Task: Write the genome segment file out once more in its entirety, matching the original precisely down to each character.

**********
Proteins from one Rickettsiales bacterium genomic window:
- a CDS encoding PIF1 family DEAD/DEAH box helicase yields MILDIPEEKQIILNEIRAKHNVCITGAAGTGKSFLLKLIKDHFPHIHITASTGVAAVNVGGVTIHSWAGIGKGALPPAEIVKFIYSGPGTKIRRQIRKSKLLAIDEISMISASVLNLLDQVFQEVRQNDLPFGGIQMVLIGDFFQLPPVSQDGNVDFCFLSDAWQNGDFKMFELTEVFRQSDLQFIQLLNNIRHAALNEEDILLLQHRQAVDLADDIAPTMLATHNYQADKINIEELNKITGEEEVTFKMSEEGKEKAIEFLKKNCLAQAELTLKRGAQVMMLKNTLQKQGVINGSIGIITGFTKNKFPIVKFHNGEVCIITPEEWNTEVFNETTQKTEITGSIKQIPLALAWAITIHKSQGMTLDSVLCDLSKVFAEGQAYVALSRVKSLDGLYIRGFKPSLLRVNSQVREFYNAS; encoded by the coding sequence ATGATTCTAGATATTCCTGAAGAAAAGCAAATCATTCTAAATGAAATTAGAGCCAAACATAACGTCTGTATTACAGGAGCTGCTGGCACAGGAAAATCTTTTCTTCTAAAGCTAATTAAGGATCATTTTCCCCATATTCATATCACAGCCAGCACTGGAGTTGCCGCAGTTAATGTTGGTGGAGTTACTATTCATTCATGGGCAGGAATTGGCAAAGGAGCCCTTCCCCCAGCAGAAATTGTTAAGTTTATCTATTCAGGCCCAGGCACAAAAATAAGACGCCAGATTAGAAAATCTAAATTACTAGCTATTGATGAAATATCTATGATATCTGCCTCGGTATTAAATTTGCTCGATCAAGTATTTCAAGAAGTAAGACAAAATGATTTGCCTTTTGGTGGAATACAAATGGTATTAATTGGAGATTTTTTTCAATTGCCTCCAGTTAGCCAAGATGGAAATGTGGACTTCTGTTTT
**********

Proteins from one Rickettsiales bacterium genomic window:
- a CDS encoding PIF1 family DEAD/DEAH box helicase yields MILDIPEEKQIILNEIRAKHNVCITGAAGTGKSFLLKLIKDHFPHIHITASTGVAAVNVGGVTIHSWAGIGKGALPPAEIVKFIYSGPGTKIRRQIRKSKLLAIDEISMISASVLNLLDQVFQEVRQNDLPFGGIQMVLIGDFFQLPPVSQDGNVDFCFLSDAWQNGDFKMFELTEVFRQSDLQFIQLLNNIRHAALNEEDILLLQHRQAVDLADDIAPTMLATHNYQADKINIEELNKITGEEEVTFKMSEEGKEKAIEFLKKNCLAQAELTLKRGAQVMMLKNTLQKQGVINGSIGIITGFTKNKFPIVKFHNGEVCIITPEEWNTEVFNETTQKTEITGSIKQIPLALAWAITIHKSQGMTLDSVLCDLSKVFAEGQAYVALSRVKSLDGLYIRGFKPSLLRVNSQVREFYNAS; encoded by the coding sequence ATGATTCTAGATATTCCTGAAGAAAAGCAAATCATTCTAAATGAAATTAGAGCCAAACATAACGTCTGTATTACAGGAGCTGCTGGCACAGGAAAATCTTTTCTTCTAAAGCTAATTAAGGATCATTTTCCCCATATTCATATCACAGCCAGCACTGGAGTTGCCGCAGTTAATGTTGGTGGAGTTACTATTCATTCATGGGCAGGAATTGGCAAAGGAGCCCTTCCCCCAGCAGAAATTGTTAAGTTTATCTATTCAGGCCCAGGCACAAAAATAAGACGCCAGATTAGAAAATCTAAATTACTAGCTATTGATGAAATATCTATGATATCTGCCTCGGTATTAAATTTGCTCGATCAAGTATTTCAAGAAGTAAGACAAAATGATTTGCCTTTTGGTGGAATACAAATGGTATTAATTGGAGATTTTTTTCAATTGCCTCCAGTTAGCCAAGATGGAAATGTGGACTTCTGTTTT